Hoyle Martin Sr. has never hesitated to give his opinion.
Not as a columnist for the Charlotte Post. Not as a Democrat on Charlotte City Council and later on the Mecklenburg County Council of Commissioners.
These views, especially about the LGBTQ community, made Martin not only a maverick in his party, but also a lightning rod during a 1997 uproar that made Charlotte national headlines.
Martin, 93, died on July 26. A funeral service is planned for 1 p.m. August 15 at Parkwood CME Church.
Martin served on city council for three terms when he lost the 1995 mayoral race to Republican and fellow city councilor Pat McCrory. He was no stranger to controversy. But it was in 1997, after being elected to the departmental council, that he found his greatest notoriety.
Upset over a local production of “Angels in America,” a play about homosexuality in America in the 1980s, Martin joined the four Republicans on the board of directors in voting to cut the county’s $ 2 million funding for Arts. They became known as the “Gang of Five”. The controversy has drawn national attention to a city aspiring to be âworld classâ.
Although affable in person, Martin had a history of homophobic comments. In 1995, he declared that Charlotte was threatening to become “the capital of Sodom and Gomorrah on the east coast”. And speaking of homosexuals a year later, he told an Observer reporter, âIf I had what I wanted, we would drive these people off the face of the earth.
The late Democratic Commissioner Jim Richardson, Martin’s predecessor, called Martin’s statements “petty.”
But Martin did not apologize.
âWell, I can’t be sorry for what I say and what I am,â he told a reporter in 1997. âGod made me who I am. So I have to say this that I think as I see it. ”
The same year, he sided with the Gang of Five, he resisted his fellow Democrats by voting to oust Democrat Parks Helms as commission chairman in favor of a Republican.
“A lot of people haven’t forgiven her for any of these (decisions),” said Herb White, editor of the Charlotte Post. âBut I think mostly with the Gang of Five. As a Democrat he was supposed to follow the line, but as a Christian and a black man he thought it best to swing with (Republican) Bill James and that crowd, at least on this occasion.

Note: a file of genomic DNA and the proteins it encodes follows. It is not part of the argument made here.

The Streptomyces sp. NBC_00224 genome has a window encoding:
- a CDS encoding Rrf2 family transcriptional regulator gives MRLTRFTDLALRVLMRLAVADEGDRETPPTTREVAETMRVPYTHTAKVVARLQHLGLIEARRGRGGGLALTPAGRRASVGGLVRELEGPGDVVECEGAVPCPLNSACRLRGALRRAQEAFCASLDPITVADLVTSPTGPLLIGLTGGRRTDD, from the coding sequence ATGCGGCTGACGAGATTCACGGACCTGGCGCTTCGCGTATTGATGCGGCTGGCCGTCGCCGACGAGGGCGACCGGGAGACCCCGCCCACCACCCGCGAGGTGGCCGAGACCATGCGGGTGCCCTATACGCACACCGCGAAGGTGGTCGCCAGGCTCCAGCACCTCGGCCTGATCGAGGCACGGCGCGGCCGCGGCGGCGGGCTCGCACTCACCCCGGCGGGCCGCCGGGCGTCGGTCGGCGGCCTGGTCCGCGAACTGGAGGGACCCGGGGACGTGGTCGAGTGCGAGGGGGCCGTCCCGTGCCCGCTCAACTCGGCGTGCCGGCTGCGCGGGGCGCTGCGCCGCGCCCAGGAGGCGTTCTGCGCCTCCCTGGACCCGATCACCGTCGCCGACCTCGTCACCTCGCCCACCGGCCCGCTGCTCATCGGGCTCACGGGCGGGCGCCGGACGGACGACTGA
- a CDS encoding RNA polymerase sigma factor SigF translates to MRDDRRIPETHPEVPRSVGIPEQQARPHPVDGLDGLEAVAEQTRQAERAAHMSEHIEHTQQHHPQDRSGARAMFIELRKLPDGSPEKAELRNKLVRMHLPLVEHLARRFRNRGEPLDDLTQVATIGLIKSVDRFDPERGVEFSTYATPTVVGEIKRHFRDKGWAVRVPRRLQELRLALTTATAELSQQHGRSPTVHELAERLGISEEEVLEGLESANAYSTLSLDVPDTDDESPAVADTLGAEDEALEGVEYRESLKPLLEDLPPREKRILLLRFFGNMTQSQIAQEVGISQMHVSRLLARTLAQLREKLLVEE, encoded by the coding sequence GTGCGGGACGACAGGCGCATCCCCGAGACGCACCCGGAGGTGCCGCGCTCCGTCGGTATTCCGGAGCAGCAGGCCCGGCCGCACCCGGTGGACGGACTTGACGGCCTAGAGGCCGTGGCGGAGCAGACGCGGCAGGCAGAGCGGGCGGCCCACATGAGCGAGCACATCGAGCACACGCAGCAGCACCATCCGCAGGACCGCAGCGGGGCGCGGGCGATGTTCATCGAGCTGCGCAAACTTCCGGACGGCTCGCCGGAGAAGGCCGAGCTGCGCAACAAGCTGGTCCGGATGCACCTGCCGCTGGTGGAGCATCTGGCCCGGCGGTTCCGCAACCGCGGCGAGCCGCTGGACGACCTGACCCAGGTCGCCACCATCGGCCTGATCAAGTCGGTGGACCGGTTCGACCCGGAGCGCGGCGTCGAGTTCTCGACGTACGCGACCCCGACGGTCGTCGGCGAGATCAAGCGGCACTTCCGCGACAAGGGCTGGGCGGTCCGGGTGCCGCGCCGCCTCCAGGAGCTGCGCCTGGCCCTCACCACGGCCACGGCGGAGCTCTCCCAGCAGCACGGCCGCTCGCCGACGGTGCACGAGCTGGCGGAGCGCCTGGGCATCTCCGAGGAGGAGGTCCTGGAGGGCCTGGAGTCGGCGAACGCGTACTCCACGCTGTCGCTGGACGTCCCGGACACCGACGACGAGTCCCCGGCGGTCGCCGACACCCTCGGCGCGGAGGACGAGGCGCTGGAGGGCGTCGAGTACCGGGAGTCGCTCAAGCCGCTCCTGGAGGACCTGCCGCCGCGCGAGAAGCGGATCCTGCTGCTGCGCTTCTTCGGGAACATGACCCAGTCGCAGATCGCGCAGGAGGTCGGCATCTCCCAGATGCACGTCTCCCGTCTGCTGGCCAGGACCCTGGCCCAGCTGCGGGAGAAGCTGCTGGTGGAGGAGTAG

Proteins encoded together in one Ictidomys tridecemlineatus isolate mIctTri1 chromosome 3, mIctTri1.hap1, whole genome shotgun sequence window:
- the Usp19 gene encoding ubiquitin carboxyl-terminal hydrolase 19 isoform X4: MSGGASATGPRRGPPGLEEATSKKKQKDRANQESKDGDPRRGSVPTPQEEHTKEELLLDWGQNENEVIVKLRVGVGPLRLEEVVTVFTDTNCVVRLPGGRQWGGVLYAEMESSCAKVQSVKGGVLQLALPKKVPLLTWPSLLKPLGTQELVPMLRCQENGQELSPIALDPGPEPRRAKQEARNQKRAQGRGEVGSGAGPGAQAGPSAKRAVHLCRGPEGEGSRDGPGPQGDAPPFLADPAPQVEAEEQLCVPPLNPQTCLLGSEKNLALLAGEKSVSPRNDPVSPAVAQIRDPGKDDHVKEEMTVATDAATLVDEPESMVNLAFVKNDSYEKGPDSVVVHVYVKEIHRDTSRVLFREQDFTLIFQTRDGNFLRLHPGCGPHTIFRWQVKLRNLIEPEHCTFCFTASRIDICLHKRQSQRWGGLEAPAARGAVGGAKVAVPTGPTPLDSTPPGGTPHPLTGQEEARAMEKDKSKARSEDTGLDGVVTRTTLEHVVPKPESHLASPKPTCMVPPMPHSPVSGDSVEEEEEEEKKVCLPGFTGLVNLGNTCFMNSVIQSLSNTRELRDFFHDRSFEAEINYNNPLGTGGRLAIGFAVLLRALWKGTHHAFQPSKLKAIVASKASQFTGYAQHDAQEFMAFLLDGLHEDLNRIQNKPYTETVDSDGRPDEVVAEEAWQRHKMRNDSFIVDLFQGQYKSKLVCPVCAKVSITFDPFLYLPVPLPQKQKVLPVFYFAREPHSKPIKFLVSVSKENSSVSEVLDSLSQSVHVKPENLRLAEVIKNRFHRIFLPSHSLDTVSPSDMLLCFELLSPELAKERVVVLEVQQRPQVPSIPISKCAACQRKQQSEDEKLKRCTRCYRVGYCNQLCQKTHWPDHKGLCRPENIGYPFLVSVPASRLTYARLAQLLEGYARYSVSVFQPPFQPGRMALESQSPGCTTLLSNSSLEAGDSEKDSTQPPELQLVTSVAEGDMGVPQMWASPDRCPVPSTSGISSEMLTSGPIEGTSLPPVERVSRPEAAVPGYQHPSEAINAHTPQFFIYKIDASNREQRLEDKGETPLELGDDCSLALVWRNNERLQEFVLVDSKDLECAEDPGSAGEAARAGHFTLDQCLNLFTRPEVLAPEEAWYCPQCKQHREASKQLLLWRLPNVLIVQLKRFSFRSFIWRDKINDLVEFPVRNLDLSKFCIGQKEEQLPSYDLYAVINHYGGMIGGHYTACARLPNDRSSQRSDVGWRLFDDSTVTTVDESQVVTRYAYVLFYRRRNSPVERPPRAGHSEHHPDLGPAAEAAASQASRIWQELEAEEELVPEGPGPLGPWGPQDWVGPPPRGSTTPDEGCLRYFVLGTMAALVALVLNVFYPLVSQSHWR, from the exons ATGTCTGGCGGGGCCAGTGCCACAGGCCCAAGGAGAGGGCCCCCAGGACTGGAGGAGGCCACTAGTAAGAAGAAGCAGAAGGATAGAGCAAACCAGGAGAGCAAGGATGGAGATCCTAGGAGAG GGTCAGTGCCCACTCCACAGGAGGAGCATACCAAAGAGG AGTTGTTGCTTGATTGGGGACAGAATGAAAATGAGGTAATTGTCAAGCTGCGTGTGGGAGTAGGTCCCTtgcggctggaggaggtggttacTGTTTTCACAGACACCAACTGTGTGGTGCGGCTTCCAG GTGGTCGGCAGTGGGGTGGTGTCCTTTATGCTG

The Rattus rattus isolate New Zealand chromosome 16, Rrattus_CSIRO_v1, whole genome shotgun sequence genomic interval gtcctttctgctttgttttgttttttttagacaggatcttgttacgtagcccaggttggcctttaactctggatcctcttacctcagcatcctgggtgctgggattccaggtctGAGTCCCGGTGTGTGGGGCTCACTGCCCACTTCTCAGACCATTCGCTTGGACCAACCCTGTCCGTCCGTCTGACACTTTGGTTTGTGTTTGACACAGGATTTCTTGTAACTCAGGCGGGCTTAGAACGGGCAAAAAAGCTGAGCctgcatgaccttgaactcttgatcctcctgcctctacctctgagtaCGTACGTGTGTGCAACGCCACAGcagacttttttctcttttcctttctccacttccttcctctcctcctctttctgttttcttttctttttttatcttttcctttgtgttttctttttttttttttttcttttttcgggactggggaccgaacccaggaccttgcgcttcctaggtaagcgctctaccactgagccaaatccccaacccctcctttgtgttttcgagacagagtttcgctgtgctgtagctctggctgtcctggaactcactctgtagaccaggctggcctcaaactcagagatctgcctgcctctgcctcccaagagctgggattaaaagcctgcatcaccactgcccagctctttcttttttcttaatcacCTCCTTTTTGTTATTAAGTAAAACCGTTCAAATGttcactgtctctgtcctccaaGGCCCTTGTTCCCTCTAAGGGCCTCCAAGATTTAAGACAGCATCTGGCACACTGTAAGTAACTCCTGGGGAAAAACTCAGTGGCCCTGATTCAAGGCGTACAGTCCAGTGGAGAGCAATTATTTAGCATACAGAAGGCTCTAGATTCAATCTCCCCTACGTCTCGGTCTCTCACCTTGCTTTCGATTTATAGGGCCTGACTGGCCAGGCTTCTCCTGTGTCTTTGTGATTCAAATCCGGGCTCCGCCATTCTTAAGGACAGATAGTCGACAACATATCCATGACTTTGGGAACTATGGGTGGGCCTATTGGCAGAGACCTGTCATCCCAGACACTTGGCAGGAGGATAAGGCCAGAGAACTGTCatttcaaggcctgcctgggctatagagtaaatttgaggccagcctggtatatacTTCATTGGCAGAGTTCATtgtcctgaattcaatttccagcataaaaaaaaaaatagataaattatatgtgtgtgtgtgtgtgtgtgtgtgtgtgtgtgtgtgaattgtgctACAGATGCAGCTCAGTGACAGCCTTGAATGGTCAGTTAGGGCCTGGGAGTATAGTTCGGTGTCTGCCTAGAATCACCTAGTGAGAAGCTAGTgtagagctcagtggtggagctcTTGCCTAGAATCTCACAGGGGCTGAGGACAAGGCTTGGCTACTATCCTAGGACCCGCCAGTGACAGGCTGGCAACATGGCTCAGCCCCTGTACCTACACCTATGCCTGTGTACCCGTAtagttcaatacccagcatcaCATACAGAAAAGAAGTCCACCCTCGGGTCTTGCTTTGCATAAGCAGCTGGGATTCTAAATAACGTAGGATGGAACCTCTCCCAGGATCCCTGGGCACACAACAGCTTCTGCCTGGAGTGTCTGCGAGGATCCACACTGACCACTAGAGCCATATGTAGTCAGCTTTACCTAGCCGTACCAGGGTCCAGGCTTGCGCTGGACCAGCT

“Don’t follow nobody’s line”
Martin was born in Brooklyn, NY, in 1927. At age 16, he dropped out of vocational high school and went to work as an apprentice machinist. Then he joined the Merchant Navy and later the Army, where he graduated from high school and met his wife, Mary, at Fort Bragg. He went on to earn a degree from Columbia’s Benedict College and a master’s degree from Syracuse University.
After arriving in Charlotte, he ran a federal vocational training program and in 1968 began teaching economics at UNC Charlotte. From 1977 to 1989, he was Director of Real Estate Development for the City of Charlotte. He wrote for The Post as a second job.
His political career ended in 1998, when he tried unsuccessfully to be elected to the county commission as an independent.
Soon he got a new job: a teacher at New Life Theological Seminary – a small school that shared space with a Baptist church.
Faith has always been important to Martin. Handwritten Bible verses hung on his kitchen wall. His spiritual life included periods as a Methodist, Christian Scientist, Episcopalian, and Seventh-day Adventist, where he sometimes preached from the pulpit.
Martin never stopped confusing people with his opinions.
âThe way I remember him is that he couldn’t be clearly labeled,â White says. âAnd I think in a way that’s what frustrated people who thought he was politically their friendâ¦.
âThis in itself is a very good barometer of the kind of man he was. He wasn’t going to follow anyone’s line just for the sake of following.